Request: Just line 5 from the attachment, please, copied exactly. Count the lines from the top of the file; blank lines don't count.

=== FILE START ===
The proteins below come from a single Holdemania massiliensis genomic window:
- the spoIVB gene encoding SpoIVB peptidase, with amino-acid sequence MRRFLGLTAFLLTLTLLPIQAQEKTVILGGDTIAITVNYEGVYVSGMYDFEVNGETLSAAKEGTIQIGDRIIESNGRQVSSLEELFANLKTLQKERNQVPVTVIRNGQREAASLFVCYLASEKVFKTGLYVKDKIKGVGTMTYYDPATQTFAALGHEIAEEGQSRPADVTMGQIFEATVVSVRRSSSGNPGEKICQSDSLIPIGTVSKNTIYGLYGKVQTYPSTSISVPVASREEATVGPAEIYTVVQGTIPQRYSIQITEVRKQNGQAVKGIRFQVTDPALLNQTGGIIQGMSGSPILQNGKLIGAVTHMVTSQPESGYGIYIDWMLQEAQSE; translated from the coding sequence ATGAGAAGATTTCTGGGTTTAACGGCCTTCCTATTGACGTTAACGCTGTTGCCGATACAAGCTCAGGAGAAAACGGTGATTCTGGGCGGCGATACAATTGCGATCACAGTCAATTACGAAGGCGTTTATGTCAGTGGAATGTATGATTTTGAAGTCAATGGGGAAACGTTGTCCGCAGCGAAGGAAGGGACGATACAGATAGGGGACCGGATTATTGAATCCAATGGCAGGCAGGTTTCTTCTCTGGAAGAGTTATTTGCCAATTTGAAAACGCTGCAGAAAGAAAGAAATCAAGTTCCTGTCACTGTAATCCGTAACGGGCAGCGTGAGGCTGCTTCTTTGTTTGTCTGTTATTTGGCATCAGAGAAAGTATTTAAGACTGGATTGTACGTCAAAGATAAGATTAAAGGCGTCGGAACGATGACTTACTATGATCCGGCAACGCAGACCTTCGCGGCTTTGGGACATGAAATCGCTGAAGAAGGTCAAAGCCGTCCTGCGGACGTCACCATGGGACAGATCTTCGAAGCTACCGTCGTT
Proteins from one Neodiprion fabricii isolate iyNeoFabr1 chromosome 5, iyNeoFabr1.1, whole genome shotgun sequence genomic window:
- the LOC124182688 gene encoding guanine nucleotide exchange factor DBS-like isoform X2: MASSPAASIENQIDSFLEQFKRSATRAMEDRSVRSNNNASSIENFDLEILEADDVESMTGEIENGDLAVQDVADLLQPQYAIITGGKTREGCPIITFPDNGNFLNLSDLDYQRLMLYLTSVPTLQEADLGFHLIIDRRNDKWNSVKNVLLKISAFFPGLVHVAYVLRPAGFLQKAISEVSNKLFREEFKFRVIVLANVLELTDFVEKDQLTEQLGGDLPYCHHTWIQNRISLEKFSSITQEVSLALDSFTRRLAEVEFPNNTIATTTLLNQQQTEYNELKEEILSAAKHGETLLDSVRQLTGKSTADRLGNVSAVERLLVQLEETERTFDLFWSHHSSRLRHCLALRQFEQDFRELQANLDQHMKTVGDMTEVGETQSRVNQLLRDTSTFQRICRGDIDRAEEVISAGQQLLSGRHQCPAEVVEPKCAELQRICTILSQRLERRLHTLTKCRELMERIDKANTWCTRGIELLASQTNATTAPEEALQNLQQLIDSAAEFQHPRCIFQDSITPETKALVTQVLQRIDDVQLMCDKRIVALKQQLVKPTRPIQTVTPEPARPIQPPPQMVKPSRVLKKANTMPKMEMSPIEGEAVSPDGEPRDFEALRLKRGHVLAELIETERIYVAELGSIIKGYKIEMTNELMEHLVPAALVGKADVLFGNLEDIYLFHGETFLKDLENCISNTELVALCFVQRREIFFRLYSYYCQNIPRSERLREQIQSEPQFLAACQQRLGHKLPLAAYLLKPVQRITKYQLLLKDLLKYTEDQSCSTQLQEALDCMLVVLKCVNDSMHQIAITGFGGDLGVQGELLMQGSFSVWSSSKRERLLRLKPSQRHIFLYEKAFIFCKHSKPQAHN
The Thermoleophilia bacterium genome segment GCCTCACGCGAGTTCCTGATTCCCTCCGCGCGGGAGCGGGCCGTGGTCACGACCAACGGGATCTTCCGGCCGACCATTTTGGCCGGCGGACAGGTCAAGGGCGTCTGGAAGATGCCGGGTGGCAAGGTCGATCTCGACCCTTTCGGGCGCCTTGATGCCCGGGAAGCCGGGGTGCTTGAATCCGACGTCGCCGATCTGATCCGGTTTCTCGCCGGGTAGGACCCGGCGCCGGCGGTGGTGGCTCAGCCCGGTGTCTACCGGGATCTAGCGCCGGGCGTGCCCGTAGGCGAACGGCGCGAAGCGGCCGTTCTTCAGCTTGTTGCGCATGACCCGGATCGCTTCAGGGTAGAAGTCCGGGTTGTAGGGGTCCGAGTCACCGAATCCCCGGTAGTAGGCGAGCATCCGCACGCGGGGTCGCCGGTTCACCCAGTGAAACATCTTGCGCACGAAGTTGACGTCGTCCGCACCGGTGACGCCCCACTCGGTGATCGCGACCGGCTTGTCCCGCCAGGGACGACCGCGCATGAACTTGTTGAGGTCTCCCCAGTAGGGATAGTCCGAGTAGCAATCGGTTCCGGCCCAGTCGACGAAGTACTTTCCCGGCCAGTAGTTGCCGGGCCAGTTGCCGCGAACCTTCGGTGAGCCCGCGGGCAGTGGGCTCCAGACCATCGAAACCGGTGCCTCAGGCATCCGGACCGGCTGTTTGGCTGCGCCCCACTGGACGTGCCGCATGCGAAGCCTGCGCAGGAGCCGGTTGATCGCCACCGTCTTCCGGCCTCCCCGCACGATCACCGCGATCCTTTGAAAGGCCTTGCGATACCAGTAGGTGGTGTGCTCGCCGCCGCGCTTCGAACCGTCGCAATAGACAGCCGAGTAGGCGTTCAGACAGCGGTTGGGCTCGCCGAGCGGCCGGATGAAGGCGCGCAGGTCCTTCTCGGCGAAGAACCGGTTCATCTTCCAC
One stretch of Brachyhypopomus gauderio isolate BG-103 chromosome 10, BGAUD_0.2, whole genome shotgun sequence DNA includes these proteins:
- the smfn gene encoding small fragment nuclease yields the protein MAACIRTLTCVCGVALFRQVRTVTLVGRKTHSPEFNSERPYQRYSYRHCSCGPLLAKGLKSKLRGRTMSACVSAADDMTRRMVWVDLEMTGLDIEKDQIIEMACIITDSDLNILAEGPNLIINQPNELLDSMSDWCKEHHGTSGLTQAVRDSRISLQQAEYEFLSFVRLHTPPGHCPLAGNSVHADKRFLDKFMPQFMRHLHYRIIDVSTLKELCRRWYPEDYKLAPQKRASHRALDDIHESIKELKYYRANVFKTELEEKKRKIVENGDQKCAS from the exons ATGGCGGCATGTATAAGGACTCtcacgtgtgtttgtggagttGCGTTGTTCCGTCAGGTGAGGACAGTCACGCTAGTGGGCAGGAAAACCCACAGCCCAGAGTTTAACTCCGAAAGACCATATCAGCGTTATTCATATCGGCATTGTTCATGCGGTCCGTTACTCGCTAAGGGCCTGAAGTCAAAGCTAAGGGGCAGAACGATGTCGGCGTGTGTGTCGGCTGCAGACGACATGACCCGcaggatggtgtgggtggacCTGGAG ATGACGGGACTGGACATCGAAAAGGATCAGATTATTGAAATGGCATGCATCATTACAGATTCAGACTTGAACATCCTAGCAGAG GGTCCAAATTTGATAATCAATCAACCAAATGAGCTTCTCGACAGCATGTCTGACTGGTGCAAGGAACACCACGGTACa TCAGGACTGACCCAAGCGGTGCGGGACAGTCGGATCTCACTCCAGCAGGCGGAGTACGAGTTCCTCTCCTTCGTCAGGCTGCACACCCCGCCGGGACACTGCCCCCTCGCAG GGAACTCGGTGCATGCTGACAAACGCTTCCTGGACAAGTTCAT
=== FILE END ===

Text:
The Thermoleophilia bacterium genome segment GCCTCACGCGAGTTCCTGATTCCCTCCGCGCGGGAGCGGGCCGTGGTCACGACCAACGGGATCTTCCGGCCGACCATTTTGGCCGGCGGACAGGTCAAGGGCGTCTGGAAGATGCCGGGTGGCAAGGTCGATCTCGACCCTTTCGGGCGCCTTGATGCCCGGGAAGCCGGGGTGCTTGAATCCGACGTCGCCGATCTGATCCGGTTTCTCGCCGGGTAGGACCCGGCGCCGGCGGTGGTGGCTCAGCCCGGTGTCTACCGGGATCTAGCGCCGGGCGTGCCCGTAGGCGAACGGCGCGAAGCGGCCGTTCTTCAGCTTGTTGCGCATGACCCGGATCGCTTCAGGGTAGAAGTCCGGGTTGTAGGGGTCCGAGTCACCGAATCCCCGGTAGTAGGCGAGCATCCGCACGCGGGGTCGCCGGTTCACCCAGTGAAACATCTTGCGCACGAAGTTGACGTCGTCCGCACCGGTGACGCCCCACTCGGTGATCGCGACCGGCTTGTCCCGCCAGGGACGACCGCGCATGAACTTGTTGAGGTCTCCCCAGTAGGGATAGTCCGAGTAGCAATCGGTTCCGGCCCAGTCGACGAAGTACTTTCCCGGCCAGTAGTTGCCGGGCCAGTTGCCGCGAACCTTCGGTGAGCCCGCGGGCAGTGGGCTCCAGACCATCGAAACCGGTGCCTCAGGCATCCGGACCGGCTGTTTGGCTGCGCCCCACTGGACGTGCCGCATGCGAAGCCTGCGCAGGAGCCGGTTGATCGCCACCGTCTTCCGGCCTCCCCGCACGATCACCGCGATCCTTTGAAAGGCCTTGCGATACCAGTAGGTGGTGTGCTCGCCGCCGCGCTTCGAACCGTCGCAATAGACAGCCGAGTAGGCGTTCAGACAGCGGTTGGGCTCGCCGAGCGGCCGGATGAAGGCGCGCAGGTCCTTCTCGGCGAAGAACCGGTTCATCTTCCAC